Harry's Reviews > The Third Reich

The Third Reich by Roberto Bolaño
Rate this book
Clear rating

by
6636082
's review
May 30, 12

bookshelves: reviewed
Recommended to Harry by: Longlong Cao
Read from May 10 to 16, 2012

Existentialism and Shifting Reality on Vacation

I have read some interesting reviews about this book. Sadly they all seem disappointed with it. I on the other hand found it quite thrilling.
At first I must admit that Roberto Bolano was a new name to me, but fresh eyes can usually see things that others cannot. While I think that other readers approached "Third Reich" as a Holy Grail, a lost unpublished manuscript only to find it unpolished I was optimistic.
A German war games champion Udo Berger on vacation in the last days of summer with his girlfriend Ingeborg, meet a rowdy Charly and his girlfriend Hanna, and the mysterious El Quemado. When Charly disappears while windsurfing the others leave while Udo stays on to face El Quemado in a match of The Rise and Decline of the Third Reich. Having no prior bias towards Bolano's work I was intrigued to say the least.

As I have said I am not familiar with Bolano's work but I am a fan of other elements of his book. First I am a philosopher so reading someone's review heading "Existentialism" immediately got my attention. Second I am a war games player. I think while this book may have let down the general Bolano audience it was very much tailored to my own interests.

Now, only reading a few pages in I was immediately struck with a sense of familiarity, which I compared to two other works of fiction that I felt were in the same vein: "Senselessness" written by Horacio Castellanos Moya and "The Outsider" by Albert Camus. I will be brief in my comparison as I want to talk mainly about "Third Reich". The feeling of desolation, foreboding and violence comes from Moya who's own character stumbles around town trying to write an article about indigenous people who's families were slaughtered. Whereas Camus' Meursault is charged with not "feeling" they way a normal person should, which to me is exactly how Udo appears to those around him. Interestingly it is the owner of the Del Mar, Frau Else, tells him,
"When you die, Udo, you'll be able to say, 'I'm returning to where I came from: nothingness"
Being and Nothingness...It's something to muse on if you choose to read "Third Reich" again.

I read somewhere else that "Third Reich" was going to be like Bolano's other novel, "2666" in that it had pages and pages of military manoeuvres and this lead to dull, meaninglessness. Oddly I found it quite enjoyable. I wish there had been a little more. As a player of war games I am always intrigued to step into the shoes of generals long past and try to find that perfect formula for victory. I was in rapt suspense during the match with El Quemado, not only because of how it went but also the the building dread, and through it all Udo's sense of indifference, as though he understood it all but at the same time did not.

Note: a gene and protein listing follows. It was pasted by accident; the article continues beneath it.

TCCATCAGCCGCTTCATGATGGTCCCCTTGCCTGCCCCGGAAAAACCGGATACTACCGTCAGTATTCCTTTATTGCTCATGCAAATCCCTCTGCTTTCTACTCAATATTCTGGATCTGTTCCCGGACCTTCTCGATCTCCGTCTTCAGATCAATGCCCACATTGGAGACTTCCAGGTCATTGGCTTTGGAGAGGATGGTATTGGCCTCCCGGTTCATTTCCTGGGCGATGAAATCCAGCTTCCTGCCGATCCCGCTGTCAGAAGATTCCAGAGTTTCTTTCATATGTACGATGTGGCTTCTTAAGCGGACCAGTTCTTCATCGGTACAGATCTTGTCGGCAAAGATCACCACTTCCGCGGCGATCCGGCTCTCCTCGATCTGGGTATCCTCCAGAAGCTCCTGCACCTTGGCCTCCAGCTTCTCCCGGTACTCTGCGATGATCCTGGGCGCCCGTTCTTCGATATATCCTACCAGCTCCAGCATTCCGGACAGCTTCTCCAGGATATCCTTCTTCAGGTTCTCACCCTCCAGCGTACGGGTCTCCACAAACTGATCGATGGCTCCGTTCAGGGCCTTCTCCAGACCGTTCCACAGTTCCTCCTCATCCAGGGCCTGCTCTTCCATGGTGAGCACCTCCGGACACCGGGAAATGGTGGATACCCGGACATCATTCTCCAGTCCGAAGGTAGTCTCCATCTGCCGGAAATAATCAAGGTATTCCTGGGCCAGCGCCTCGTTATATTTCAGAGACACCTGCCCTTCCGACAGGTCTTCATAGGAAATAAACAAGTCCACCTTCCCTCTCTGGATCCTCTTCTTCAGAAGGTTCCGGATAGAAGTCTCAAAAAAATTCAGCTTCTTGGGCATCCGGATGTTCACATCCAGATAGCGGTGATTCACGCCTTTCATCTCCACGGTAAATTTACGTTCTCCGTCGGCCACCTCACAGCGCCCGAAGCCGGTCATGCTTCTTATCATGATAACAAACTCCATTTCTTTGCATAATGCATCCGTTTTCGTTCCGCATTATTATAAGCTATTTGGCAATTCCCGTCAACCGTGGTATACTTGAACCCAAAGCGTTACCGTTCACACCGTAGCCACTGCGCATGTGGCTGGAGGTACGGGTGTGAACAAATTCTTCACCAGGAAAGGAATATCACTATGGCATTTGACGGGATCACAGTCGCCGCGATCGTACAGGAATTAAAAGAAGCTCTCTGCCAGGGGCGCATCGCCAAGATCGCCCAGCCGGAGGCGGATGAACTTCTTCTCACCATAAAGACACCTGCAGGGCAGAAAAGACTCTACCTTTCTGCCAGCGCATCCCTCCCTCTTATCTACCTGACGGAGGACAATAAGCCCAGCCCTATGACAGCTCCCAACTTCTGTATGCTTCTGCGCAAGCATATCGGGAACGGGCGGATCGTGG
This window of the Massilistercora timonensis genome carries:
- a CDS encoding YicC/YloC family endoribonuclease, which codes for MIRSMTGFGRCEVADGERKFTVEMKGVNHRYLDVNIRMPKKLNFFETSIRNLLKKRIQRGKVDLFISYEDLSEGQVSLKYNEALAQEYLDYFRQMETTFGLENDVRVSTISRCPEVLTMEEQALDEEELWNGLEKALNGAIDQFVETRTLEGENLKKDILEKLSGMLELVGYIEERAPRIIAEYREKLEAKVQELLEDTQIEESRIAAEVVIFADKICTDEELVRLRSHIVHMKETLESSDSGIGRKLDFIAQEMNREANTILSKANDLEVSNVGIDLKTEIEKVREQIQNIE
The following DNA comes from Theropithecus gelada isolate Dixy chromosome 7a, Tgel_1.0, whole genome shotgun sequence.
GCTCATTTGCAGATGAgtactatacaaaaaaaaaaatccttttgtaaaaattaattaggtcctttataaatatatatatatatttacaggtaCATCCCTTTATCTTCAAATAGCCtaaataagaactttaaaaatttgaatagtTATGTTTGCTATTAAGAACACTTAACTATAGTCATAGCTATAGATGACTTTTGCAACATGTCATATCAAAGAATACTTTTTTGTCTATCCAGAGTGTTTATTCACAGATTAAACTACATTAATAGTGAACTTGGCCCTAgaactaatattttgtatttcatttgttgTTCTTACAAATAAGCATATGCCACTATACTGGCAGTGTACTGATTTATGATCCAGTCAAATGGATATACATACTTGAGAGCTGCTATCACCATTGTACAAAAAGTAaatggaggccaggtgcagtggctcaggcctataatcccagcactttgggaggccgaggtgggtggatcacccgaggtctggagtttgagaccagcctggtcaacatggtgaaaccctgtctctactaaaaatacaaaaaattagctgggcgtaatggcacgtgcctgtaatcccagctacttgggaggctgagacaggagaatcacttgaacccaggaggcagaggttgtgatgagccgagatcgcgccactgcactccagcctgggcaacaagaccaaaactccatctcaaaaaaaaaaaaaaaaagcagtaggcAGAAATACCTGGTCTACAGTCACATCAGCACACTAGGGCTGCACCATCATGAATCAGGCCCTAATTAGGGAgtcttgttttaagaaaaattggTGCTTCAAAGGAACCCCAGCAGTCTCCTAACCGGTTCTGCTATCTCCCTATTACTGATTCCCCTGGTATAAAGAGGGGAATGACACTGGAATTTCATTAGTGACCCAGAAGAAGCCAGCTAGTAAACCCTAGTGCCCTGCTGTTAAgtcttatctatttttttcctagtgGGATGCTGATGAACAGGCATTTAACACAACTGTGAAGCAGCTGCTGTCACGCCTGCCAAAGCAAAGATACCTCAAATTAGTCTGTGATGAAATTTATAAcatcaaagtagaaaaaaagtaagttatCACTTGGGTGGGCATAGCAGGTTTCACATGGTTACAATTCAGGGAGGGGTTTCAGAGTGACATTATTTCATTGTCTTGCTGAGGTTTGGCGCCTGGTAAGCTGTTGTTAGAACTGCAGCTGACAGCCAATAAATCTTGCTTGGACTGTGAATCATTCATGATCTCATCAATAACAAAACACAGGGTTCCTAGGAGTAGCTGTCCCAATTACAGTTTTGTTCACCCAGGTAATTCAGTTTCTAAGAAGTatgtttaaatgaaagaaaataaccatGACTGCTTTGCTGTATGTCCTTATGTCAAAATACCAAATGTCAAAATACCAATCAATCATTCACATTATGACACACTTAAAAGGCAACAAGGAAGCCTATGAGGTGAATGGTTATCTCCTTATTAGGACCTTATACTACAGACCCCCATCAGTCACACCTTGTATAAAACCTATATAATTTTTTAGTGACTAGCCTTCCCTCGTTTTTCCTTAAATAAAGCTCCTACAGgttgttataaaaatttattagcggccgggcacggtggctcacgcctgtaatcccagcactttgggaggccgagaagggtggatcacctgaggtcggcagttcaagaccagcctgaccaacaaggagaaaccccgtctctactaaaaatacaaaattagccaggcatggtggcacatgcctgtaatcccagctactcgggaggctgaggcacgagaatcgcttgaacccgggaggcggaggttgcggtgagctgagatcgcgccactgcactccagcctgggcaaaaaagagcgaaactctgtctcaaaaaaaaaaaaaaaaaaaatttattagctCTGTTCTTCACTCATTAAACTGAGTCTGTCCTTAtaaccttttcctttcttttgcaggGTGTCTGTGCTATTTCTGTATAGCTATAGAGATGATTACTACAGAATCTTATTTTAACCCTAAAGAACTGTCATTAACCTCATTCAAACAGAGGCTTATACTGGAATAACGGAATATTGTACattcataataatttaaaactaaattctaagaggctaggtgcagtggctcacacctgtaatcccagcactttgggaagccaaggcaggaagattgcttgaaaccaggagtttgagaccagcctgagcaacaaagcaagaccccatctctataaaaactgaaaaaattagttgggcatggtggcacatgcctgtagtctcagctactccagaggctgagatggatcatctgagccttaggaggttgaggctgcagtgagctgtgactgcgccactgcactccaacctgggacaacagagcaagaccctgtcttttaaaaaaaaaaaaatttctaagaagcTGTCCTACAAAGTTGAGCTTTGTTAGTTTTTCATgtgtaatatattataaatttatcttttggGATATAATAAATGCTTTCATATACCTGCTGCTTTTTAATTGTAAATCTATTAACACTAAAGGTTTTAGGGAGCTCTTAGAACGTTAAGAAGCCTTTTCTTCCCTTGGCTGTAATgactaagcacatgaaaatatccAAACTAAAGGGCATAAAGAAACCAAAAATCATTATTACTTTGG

I felt the characters were real, the settings were real, but as mentioned elsewhere Bolano keeps them at arms length. I would argue that has to do with the choice of literary technique, Udo's diary and since Udo cannot tell what other people are thinking the sense of distance from the characters is realistic. Something else I should note is the use of dreams. On occasion an author includes one or two in a work unless they are crucial to advancing the plot, here however Bolano uses them to blur reality, at times I wasn't sure what I was reading was reality or a dream.

I will agree that this book is not for everyone, possibly only for dedicated fans of Bolano. I enjoyed it and got a lot out of it. So much so I want to break out my war games again. But I can imagine if you are reading along and decide that nothing is happening and you haven't found the gloomy smoke filled mood of the book then it isn't for you. I just wanted to give "Third Reich" a positive review from fresh eyes, I think I have done so.
3 likes · likeflag

Sign into Goodreads to see if any of your friends have read The Third Reich.
sign in »

Reading Progress

05/10/2012 page 4
1.0% "And here we go..."
05/12/2012 page 35
12.0% "Now that I'm this far along I must say the writing is familiar, like Senselessness by Senselessness by Horacio Castellanos Moya but also The Outsider by Albert Camus"
05/14/2012 page 68
24.0% "So Udo likes to play against himself? That's rather lonely. When will he play against El Quemado, the burn victim?"
05/15/2012 page 100
35.0% "So Charly is a women beater but I knew that the moment I we met him. Violence just around the corner, off stage as promised"
05/15/2012 page 101
35.0% "It's hard not to picture Danny Trejo in the role of El Quemado"
05/15/2012 page 109
38.0% "The second sentence of the new paragraph on 109 strikes me as very reminiscent of The Outsider, that is not being affected in the way society demands."
05/15/2012 page 120
42.0% "Interesting that the name of the game appears once in a letter from Conrad on 81 but it is not until 120 that Udo writes it himself"
05/15/2012 page 134
47.0% "I laughed out loud at the bottom of page 134."
05/16/2012 page 161
56.0% "While I read online many complaints about the detailed campaign fought in Third Reich, I as an avid Axis and Allies gamer, find it all quite fascinating"
05/16/2012 page 238
83.0% "It's Clarita who asks Udo if he's a Nazi"
05/16/2012 page 241
84.0% "You learn more by losing than by winning. Interesting how Udo is now trapped at the Del Mar by conspiracy..."
05/16/2012 page 251
87.0% "Oh my God! Get out, get out now!"
show 1 hidden update…

No comments have been added yet.